Monday, September 23, 2019

Writing Expository Nonfiction that Sings, Part 3

For the last couple of Mondays, I’ve been posting  about the importance of understanding the key elements of finely-crafted expository nonfiction and helping students identify those features as they read and include them as they write.

Last week, I discussed how starting with a question can help students come up with a focused topic, which allows for more engaging and creative writing. You can scroll down to read that post.

Today, I’m focusing on why nonfiction writing tends to be stronger when we make a personal connection to the topic we choose and the approach we take.

As I mentioned last week, Can an Aardvark Bark? was inspired by a question my nephew, Colin, asked me during a family trip to Disney World. In this case, my personal connection to him motivated me to find a concept worth exploring in my mountain of research. Without Colin’s interest, I doubt I would have spent 4 years searching for just the right way to present the information.

As I was writing a section of my upcoming book ICK! Delightfully Disgusting Animal Dinners, Dwellings, and Defenses about the surprising relationship between flesh flies and harlequin frogs, I was thinking of the twisted fairytale I had just helped my niece write for school. Here’s what I came up with:

The Fly and the Toad
Once upon a time, there was a fly and a toad. Think you know how this story ends? Think again.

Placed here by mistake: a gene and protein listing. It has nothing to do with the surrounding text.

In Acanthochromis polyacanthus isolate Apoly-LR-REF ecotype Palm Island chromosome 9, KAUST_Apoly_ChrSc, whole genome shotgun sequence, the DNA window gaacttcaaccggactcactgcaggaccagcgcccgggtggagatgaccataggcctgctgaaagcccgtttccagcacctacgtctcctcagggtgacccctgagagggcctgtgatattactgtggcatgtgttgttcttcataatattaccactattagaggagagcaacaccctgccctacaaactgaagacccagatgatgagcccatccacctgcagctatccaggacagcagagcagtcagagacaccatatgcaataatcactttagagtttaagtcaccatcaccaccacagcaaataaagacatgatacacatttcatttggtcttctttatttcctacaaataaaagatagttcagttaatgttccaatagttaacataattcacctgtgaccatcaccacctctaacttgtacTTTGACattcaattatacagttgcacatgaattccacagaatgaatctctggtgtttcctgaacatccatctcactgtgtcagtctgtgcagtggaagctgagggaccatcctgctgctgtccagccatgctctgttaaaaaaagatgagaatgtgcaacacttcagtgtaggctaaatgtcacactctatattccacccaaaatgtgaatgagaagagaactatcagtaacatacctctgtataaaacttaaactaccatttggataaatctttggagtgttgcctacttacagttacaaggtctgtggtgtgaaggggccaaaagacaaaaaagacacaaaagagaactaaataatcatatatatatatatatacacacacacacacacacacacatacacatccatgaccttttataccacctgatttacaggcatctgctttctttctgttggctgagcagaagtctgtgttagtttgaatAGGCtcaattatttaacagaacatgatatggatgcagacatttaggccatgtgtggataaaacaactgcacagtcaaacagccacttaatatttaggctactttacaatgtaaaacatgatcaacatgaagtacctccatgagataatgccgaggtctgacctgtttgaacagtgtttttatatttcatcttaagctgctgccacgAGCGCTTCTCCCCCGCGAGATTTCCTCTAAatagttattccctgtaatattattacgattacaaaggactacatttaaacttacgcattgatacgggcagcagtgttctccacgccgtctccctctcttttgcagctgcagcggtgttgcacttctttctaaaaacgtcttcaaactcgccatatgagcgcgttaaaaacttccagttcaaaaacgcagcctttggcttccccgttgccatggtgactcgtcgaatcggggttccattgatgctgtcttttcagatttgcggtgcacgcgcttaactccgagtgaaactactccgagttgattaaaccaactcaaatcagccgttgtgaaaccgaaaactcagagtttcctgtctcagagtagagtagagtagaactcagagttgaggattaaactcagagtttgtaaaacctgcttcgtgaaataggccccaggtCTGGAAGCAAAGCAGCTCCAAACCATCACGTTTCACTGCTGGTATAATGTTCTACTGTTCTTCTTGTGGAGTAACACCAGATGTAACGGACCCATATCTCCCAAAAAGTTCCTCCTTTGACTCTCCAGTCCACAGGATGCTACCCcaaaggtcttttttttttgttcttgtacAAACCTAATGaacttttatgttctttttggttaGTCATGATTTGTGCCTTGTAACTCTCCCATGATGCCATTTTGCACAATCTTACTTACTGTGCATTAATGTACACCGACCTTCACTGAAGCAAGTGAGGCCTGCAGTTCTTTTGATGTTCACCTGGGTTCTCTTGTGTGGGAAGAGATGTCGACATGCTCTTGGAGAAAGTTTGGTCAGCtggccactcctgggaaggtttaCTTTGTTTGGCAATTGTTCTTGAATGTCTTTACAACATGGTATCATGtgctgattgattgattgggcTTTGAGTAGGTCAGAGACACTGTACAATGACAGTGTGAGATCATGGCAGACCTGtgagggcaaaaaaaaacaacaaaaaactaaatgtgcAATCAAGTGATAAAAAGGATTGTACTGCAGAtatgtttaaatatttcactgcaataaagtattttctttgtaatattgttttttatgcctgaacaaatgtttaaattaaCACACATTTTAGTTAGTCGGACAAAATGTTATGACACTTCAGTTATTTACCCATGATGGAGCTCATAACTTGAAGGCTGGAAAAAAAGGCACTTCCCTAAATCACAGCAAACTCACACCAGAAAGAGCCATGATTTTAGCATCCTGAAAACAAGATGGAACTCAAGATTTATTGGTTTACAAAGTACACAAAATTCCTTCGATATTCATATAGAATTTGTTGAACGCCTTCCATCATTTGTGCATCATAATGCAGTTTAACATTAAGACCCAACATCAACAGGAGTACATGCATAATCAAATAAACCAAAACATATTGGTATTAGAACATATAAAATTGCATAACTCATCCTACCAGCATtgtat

In this twisted tale, a female flesh fly deposits her newly-hatched larvae on a harlequin toad’s skin. The white, wormy youngsters wriggle and squirm as they burrow into the toad’s body. Then the maggots devour their victim from the inside out.
The end.

Actually, it’s the end for the toad, but not for the larvae. With their bellies full, the maggots turn into pupae. And a few weeks after that, they emerge as adults.

Starting with the same basic facts, I’ve worked with fifth graders who wrote some terrific pieces that were 100 percent their own because they put a piece of themselves into their manuscript.

One boy focused on karma (as in, it’s about time flies got their revenge), because that idea was important to his family and upbringing.

A girl wrote a fun piece entitled Not Your Average Flesh Fly, inspired by her family’s favorite restaurant—Not Your Average Joe’s.

Another girl compared the flies to her cat. She explained that flesh flies are smaller than a toad and her cat is smaller than she is, but in both cases, the smaller animal has adaptations that allow it to “defeat” the larger one.

Pretty clever, right?

This is an activity that can work in any intermediate classroom. When students use a personal connection to frame their facts, they have some skin in the game, and the result is more interesting, more unique writing.

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